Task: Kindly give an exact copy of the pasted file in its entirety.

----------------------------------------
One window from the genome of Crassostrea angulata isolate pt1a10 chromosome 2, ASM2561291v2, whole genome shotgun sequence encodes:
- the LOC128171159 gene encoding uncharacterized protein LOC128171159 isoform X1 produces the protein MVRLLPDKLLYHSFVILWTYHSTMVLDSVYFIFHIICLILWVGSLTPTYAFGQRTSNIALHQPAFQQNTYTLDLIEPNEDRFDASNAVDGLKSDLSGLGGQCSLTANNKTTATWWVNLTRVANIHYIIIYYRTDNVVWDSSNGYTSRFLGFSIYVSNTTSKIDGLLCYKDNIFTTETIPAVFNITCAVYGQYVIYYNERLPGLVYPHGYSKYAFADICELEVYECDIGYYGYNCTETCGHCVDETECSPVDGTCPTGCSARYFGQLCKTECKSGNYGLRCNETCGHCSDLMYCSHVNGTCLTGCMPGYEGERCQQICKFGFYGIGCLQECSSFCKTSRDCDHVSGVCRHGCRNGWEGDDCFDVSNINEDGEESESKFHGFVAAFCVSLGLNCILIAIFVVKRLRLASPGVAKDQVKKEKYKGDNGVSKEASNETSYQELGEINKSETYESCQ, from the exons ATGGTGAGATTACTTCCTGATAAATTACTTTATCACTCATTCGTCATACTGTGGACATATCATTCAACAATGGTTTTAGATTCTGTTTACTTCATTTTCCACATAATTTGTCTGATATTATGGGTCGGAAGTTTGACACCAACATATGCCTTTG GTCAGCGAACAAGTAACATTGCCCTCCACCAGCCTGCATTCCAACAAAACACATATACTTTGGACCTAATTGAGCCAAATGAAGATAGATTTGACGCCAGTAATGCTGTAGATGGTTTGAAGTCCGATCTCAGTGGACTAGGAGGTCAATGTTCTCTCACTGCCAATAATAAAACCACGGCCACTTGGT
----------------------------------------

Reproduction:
One window from the genome of Crassostrea angulata isolate pt1a10 chromosome 2, ASM2561291v2, whole genome shotgun sequence encodes:
- the LOC128171159 gene encoding uncharacterized protein LOC128171159 isoform X1 produces the protein MVRLLPDKLLYHSFVILWTYHSTMVLDSVYFIFHIICLILWVGSLTPTYAFGQRTSNIALHQPAFQQNTYTLDLIEPNEDRFDASNAVDGLKSDLSGLGGQCSLTANNKTTATWWVNLTRVANIHYIIIYYRTDNVVWDSSNGYTSRFLGFSIYVSNTTSKIDGLLCYKDNIFTTETIPAVFNITCAVYGQYVIYYNERLPGLVYPHGYSKYAFADICELEVYECDIGYYGYNCTETCGHCVDETECSPVDGTCPTGCSARYFGQLCKTECKSGNYGLRCNETCGHCSDLMYCSHVNGTCLTGCMPGYEGERCQQICKFGFYGIGCLQECSSFCKTSRDCDHVSGVCRHGCRNGWEGDDCFDVSNINEDGEESESKFHGFVAAFCVSLGLNCILIAIFVVKRLRLASPGVAKDQVKKEKYKGDNGVSKEASNETSYQELGEINKSETYESCQ, from the exons ATGGTGAGATTACTTCCTGATAAATTACTTTATCACTCATTCGTCATACTGTGGACATATCATTCAACAATGGTTTTAGATTCTGTTTACTTCATTTTCCACATAATTTGTCTGATATTATGGGTCGGAAGTTTGACACCAACATATGCCTTTG GTCAGCGAACAAGTAACATTGCCCTCCACCAGCCTGCATTCCAACAAAACACATATACTTTGGACCTAATTGAGCCAAATGAAGATAGATTTGACGCCAGTAATGCTGTAGATGGTTTGAAGTCCGATCTCAGTGGACTAGGAGGTCAATGTTCTCTCACTGCCAATAATAAAACCACGGCCACTTGGT